On the website of the NaveBlues, one phrase strikes the reader, italicised dramatically: “The NaveBlues is not the blues you knew”. A cursory survey of the band’s background should reveal this. Norway’s cool fjords are a far cry from the steaming marshland of the Mississippi delta, but it is nevertheless this draughty panorama that spawned the band, who were already an aberration as a blues band in 2017.
However, their commitment to the role is laudable. All the old accoutrements of the blues are wheeled out here, from the squalling harmonica to the biting, caustic guitar lines to the female backing singer to the steady, rolling tempo of a train steaming down to New Orleans. Singer Nave Pundik whispers, moans and ad-libs barked instructions like some Nordic Muddy Waters, at one point on the excruciatingly named “Sexy Kiss” letting out a strangled yelp like a cat being slung down a well.
Despite the music’s reverential fidelity to the blues, there are hints of Lou Reed in Pundik’s muttered, street-hustler colloquialisms, and weirdly also echoes of Lawrence from Felt in the vocal phrasing of the NaveBlues’ cover of Led Zeppelin’s “Thank You”, which spirals into a sugar-rush summoning of the Rolling Stones’ “Love is Strong”. Despite soon slipping into a nonchalant shuffle, “Say My Name” strongly evokes Talk Talk’s “Spirit of Eden” in the plangent, still-pond arpeggios that open the track, unearthing a leisurely softness in the NaveBlues’ sound.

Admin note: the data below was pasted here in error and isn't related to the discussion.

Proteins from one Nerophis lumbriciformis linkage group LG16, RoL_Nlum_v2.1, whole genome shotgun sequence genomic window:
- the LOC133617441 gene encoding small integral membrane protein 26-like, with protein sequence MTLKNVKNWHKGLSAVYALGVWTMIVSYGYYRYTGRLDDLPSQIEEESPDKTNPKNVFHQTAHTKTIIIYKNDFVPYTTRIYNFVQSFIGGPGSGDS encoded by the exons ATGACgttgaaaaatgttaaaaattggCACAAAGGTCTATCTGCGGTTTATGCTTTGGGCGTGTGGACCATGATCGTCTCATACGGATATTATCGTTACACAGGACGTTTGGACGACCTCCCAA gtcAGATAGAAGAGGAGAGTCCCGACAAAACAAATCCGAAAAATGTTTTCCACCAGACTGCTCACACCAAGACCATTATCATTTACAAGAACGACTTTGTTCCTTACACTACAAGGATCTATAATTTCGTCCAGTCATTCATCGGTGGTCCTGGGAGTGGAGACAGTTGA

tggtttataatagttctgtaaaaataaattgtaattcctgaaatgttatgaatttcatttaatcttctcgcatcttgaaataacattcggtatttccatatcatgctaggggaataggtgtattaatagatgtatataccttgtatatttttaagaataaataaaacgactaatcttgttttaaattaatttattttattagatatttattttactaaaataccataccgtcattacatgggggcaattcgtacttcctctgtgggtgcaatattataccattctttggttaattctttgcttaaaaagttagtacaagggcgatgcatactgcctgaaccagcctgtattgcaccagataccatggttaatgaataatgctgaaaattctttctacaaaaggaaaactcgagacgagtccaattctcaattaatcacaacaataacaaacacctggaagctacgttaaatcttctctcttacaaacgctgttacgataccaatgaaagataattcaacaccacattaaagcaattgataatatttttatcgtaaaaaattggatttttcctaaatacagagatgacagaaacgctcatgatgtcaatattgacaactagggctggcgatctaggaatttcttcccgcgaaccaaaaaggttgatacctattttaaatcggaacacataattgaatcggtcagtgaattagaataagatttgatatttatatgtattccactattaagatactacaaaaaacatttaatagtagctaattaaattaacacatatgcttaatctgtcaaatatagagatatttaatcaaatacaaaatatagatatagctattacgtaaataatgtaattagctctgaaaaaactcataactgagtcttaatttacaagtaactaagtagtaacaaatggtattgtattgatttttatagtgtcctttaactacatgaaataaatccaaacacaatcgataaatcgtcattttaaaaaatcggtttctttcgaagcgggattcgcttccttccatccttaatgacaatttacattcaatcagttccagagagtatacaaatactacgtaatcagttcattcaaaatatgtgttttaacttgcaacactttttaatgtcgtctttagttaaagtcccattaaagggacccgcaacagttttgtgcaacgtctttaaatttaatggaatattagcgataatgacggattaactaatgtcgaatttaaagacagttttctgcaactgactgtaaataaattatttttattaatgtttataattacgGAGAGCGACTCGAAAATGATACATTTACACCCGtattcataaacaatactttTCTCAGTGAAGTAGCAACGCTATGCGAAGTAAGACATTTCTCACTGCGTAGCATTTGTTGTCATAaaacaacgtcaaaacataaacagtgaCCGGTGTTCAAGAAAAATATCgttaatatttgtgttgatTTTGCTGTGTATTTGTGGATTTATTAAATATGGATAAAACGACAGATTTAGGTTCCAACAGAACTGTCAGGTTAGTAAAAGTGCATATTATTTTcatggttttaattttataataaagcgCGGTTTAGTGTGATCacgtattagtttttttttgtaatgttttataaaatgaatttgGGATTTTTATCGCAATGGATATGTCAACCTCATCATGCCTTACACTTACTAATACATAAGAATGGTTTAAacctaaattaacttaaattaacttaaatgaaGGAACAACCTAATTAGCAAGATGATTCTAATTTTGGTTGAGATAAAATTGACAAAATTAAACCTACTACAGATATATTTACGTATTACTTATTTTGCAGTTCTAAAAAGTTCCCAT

The only other song that really explores this is “In A Quiet Place”, which engorges a jazzy piano reverie into acidic, moody guitar soloing and doleful vocals falling somewhere between Benjamin Clementine and John Lee Hooker. However, the album’s plucky charm is partially vandalised by the temptations of slick, modern production, barring the punchy hoedown rambunctiousness of “The Ghost Collector”. The blues breathes atmosphere and grit, but this rangy ardency here feels throttled by the cleanliness of the mix, and the complete lack of ambience of the recording space.
Although inevitably prefaced by the “not the blues you knew” disclaimer, the distance of the NaveBlues, chronologically more than geographically, from the juke joints of the American South is palpable. Times have changed, and simply smartening up the presentation of the same music does not guarantee interest. The album falls into the uncanny valley between the eccentric pep of Jack White’s modern blues experiments and the unkempt passion of earlier blues recordings, hemmed in both by antiseptic production and a love of the genre so vast as to dissuade tampering. Something raw and untamed has been lost, and not replaced by anything new. However, this is a likeably spirited effort, and the band’s adoration of the blues is evident from every note. It’s “not the blues you knew”, but it warrants a try. CO
Listen here: https://www.youtube.com/watch?v=Jt9uzozpzGQ